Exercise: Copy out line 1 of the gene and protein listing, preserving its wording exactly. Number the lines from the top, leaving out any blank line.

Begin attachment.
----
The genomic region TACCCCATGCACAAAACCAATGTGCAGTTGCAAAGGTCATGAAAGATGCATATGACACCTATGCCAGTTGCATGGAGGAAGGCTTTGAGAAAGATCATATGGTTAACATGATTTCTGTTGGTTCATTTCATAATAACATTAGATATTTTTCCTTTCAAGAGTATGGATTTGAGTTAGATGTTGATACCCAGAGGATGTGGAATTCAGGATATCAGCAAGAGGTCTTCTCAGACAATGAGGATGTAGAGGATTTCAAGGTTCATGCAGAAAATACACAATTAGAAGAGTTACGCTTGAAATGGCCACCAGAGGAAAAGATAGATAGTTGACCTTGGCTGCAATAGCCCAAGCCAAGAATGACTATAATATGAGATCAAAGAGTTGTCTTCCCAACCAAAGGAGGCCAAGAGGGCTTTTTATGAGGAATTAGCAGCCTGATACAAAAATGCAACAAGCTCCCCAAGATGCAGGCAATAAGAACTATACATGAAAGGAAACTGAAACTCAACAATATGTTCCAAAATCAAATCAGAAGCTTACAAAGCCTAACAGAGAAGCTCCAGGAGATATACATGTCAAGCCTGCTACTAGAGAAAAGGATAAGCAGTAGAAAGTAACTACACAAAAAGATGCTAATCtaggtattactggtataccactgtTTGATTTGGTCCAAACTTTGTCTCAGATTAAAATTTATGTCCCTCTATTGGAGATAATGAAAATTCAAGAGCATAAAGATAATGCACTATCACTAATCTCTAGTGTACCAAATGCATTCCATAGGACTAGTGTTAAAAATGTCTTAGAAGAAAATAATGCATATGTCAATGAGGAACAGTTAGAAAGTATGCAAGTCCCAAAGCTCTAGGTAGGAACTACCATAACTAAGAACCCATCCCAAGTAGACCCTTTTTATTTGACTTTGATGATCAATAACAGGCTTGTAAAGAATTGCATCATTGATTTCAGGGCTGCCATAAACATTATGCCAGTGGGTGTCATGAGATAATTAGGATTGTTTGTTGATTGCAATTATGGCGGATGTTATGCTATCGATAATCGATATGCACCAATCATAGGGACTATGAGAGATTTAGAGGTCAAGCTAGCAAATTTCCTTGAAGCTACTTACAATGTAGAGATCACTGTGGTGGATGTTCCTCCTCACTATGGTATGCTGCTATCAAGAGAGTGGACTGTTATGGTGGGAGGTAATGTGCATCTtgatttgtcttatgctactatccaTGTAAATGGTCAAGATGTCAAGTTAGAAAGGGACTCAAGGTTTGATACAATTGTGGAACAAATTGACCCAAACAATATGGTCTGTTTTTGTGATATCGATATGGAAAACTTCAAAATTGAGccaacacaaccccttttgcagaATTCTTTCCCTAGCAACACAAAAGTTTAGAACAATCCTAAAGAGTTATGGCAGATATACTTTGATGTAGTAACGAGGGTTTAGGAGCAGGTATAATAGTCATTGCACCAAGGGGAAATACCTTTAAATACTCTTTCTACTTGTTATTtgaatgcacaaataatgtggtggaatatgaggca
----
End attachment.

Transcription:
The genomic region TACCCCATGCACAAAACCAATGTGCAGTTGCAAAGGTCATGAAAGATGCATATGACACCTATGCCAGTTGCATGGAGGAAGGCTTTGAGAAAGATCATATGGTTAACATGATTTCTGTTGGTTCATTTCATAATAACATTAGATATTTTTCCTTTCAAGAGTATGGATTTGAGTTAGATGTTGATACCCAGAGGATGTGGAATTCAGGATATCAGCAAGAGGTCTTCTCAGACAATGAGGATGTAGAGGATTTCAAGGTTCATGCAGAAAATACACAATTAGAAGAGTTACGCTTGAAATGGCCACCAGAGGAAAAGATAGATAGTTGACCTTGGCTGCAATAGCCCAAGCCAAGAATGACTATAATATGAGATCAAAGAGTTGTCTTCCCAACCAAAGGAGGCCAAGAGGGCTTTTTATGAGGAATTAGCAGCCTGATACAAAAATGCAACAAGCTCCCCAAGATGCAGGCAATAAGAACTATACATGAAAGGAAACTGAAACTCAACAATATGTTCCAAAATCAAATCAGAAGCTTACAAAGCCTAACAGAGAAGCTCCAGGAGATATACATGTCAAGCCTGCTACTAGAGAAAAGGATAAGCAGTAGAAAGTAACTACACAAAAAGATGCTAATCtaggtattactggtataccactgtTTGATTTGGTCCAAACTTTGTCTCAGATTAAAATTTATGTCCCTCTATTGGAGATAATGAAAATTCAAGAGCATAAAGATAATGCACTATCACTAATCTCTAGTGTACCAAATGCATTCCATAGGACTAGTGTTAAAAATGTCTTAGAAGAAAATAATGCATATGTCAATGAGGAACAGTTAGAAAGTATGCAAGTCCCAAAGCTCTAGGTAGGAACTACCATAACTAAGAACCCATCCCAAGTAGACCCTTTTTATTTGACTTTGATGATCAATAACAGGCTTGTAAAGAATTGCATCATTGATTTCAGGGCTGCCATAAACATTATGCCAGTGGGTGTCATGAGATAATTAGGATTGTTTGTTGATTGCAATTATGGCGGATGTTATGCTATCGATAATCGATATGCACCAATCATAGGGACTATGAGAGATTTAGAGGTCAAGCTAGCAAATTTCCTTGAAGCTACTTACAATGTAGAGATCACTGTGGTGGATGTTCCTCCTCACTATGGTATGCTGCTATCAAGAGAGTGGACTGTTATGGTGGGAGGTAATGTGCATCTtgatttgtcttatgctactatccaTGTAAATGGTCAAGATGTCAAGTTAGAAAGGGACTCAAGGTTTGATACAATTGTGGAACAAATTGACCCAAACAATATGGTCTGTTTTTGTGATATCGATATGGAAAACTTCAAAATTGAGccaacacaaccccttttgcagaATTCTTTCCCTAGCAACACAAAAGTTTAGAACAATCCTAAAGAGTTATGGCAGATATACTTTGATGTAGTAACGAGGGTTTAGGAGCAGGTATAATAGTCATTGCACCAAGGGGAAATACCTTTAAATACTCTTTCTACTTGTTATTtgaatgcacaaataatgtggtggaatatgaggca